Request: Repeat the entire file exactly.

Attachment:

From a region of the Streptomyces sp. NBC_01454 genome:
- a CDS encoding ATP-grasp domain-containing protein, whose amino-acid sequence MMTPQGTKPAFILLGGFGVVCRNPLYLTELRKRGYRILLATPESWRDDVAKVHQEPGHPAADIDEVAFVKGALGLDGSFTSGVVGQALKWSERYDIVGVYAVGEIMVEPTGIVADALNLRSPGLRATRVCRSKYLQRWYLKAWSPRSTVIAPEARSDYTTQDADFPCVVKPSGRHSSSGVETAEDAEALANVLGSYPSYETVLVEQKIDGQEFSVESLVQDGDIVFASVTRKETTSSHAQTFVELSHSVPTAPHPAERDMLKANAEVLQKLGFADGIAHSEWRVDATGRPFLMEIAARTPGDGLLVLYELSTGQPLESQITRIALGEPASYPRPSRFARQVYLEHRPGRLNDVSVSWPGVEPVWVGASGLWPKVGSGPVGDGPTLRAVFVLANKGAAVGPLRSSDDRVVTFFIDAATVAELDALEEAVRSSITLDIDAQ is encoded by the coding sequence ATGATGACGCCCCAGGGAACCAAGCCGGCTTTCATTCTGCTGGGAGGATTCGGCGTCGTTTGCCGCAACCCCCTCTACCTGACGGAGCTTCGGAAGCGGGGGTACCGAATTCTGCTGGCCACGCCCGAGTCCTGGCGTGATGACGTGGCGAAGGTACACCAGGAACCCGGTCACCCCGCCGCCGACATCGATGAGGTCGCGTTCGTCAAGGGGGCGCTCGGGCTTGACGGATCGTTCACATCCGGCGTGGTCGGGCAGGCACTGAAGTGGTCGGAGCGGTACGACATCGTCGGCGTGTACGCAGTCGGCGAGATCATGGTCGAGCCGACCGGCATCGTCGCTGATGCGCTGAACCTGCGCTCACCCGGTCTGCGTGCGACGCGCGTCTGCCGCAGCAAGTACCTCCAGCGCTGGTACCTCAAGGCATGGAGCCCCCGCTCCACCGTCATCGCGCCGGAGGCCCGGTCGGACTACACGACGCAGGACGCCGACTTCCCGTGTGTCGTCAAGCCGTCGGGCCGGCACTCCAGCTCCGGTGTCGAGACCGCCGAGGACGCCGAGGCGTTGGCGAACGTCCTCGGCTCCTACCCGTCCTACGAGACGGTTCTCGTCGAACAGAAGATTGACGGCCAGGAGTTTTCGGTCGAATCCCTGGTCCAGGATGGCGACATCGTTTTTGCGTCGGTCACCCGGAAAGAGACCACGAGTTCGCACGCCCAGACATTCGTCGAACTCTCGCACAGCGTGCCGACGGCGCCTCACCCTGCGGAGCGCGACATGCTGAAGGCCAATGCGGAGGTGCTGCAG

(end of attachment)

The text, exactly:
From a region of the Streptomyces sp. NBC_01454 genome:
- a CDS encoding ATP-grasp domain-containing protein, whose amino-acid sequence MMTPQGTKPAFILLGGFGVVCRNPLYLTELRKRGYRILLATPESWRDDVAKVHQEPGHPAADIDEVAFVKGALGLDGSFTSGVVGQALKWSERYDIVGVYAVGEIMVEPTGIVADALNLRSPGLRATRVCRSKYLQRWYLKAWSPRSTVIAPEARSDYTTQDADFPCVVKPSGRHSSSGVETAEDAEALANVLGSYPSYETVLVEQKIDGQEFSVESLVQDGDIVFASVTRKETTSSHAQTFVELSHSVPTAPHPAERDMLKANAEVLQKLGFADGIAHSEWRVDATGRPFLMEIAARTPGDGLLVLYELSTGQPLESQITRIALGEPASYPRPSRFARQVYLEHRPGRLNDVSVSWPGVEPVWVGASGLWPKVGSGPVGDGPTLRAVFVLANKGAAVGPLRSSDDRVVTFFIDAATVAELDALEEAVRSSITLDIDAQ is encoded by the coding sequence ATGATGACGCCCCAGGGAACCAAGCCGGCTTTCATTCTGCTGGGAGGATTCGGCGTCGTTTGCCGCAACCCCCTCTACCTGACGGAGCTTCGGAAGCGGGGGTACCGAATTCTGCTGGCCACGCCCGAGTCCTGGCGTGATGACGTGGCGAAGGTACACCAGGAACCCGGTCACCCCGCCGCCGACATCGATGAGGTCGCGTTCGTCAAGGGGGCGCTCGGGCTTGACGGATCGTTCACATCCGGCGTGGTCGGGCAGGCACTGAAGTGGTCGGAGCGGTACGACATCGTCGGCGTGTACGCAGTCGGCGAGATCATGGTCGAGCCGACCGGCATCGTCGCTGATGCGCTGAACCTGCGCTCACCCGGTCTGCGTGCGACGCGCGTCTGCCGCAGCAAGTACCTCCAGCGCTGGTACCTCAAGGCATGGAGCCCCCGCTCCACCGTCATCGCGCCGGAGGCCCGGTCGGACTACACGACGCAGGACGCCGACTTCCCGTGTGTCGTCAAGCCGTCGGGCCGGCACTCCAGCTCCGGTGTCGAGACCGCCGAGGACGCCGAGGCGTTGGCGAACGTCCTCGGCTCCTACCCGTCCTACGAGACGGTTCTCGTCGAACAGAAGATTGACGGCCAGGAGTTTTCGGTCGAATCCCTGGTCCAGGATGGCGACATCGTTTTTGCGTCGGTCACCCGGAAAGAGACCACGAGTTCGCACGCCCAGACATTCGTCGAACTCTCGCACAGCGTGCCGACGGCGCCTCACCCTGCGGAGCGCGACATGCTGAAGGCCAATGCGGAGGTGCTGCAG